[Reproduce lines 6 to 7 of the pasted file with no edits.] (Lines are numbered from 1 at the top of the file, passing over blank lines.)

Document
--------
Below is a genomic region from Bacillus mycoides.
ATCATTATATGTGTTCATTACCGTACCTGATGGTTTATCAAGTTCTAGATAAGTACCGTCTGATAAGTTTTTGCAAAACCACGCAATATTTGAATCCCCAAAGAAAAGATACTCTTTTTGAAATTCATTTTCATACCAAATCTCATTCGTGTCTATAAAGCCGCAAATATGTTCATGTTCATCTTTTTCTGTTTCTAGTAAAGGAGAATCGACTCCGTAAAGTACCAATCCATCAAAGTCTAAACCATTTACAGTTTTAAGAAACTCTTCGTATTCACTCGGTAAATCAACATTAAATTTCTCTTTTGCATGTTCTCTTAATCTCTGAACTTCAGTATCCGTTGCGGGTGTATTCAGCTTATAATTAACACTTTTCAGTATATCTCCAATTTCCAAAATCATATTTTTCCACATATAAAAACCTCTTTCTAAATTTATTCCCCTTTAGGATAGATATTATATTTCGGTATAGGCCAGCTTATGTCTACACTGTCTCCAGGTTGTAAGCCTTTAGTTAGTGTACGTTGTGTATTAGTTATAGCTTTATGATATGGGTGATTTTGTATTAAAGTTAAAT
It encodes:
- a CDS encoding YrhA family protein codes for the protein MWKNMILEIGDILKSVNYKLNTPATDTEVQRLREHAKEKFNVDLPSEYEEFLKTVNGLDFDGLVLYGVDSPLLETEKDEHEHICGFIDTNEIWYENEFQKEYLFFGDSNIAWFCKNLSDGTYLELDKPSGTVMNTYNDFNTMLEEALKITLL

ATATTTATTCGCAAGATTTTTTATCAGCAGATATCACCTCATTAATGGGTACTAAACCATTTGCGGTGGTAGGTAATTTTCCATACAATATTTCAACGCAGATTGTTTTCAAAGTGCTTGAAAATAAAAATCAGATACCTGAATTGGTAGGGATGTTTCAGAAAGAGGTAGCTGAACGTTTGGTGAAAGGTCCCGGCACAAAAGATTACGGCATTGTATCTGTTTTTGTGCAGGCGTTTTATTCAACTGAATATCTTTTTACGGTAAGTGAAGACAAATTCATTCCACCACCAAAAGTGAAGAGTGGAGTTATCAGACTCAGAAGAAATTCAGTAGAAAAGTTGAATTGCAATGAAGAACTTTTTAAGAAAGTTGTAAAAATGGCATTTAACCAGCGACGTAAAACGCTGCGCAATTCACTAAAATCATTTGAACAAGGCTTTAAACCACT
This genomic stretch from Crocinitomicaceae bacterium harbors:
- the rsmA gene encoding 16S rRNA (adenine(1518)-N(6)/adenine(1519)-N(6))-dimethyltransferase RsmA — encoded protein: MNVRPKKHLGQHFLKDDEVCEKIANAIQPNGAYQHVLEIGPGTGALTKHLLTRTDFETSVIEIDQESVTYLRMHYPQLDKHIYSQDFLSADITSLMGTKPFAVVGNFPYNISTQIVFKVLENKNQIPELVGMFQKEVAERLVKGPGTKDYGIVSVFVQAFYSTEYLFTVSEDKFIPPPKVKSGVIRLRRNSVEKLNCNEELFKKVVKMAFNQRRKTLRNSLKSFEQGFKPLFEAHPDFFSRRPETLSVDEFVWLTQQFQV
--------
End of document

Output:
This genomic stretch from Crocinitomicaceae bacterium harbors:
- the rsmA gene encoding 16S rRNA (adenine(1518)-N(6)/adenine(1519)-N(6))-dimethyltransferase RsmA — encoded protein: MNVRPKKHLGQHFLKDDEVCEKIANAIQPNGAYQHVLEIGPGTGALTKHLLTRTDFETSVIEIDQESVTYLRMHYPQLDKHIYSQDFLSADITSLMGTKPFAVVGNFPYNISTQIVFKVLENKNQIPELVGMFQKEVAERLVKGPGTKDYGIVSVFVQAFYSTEYLFTVSEDKFIPPPKVKSGVIRLRRNSVEKLNCNEELFKKVVKMAFNQRRKTLRNSLKSFEQGFKPLFEAHPDFFSRRPETLSVDEFVWLTQQFQV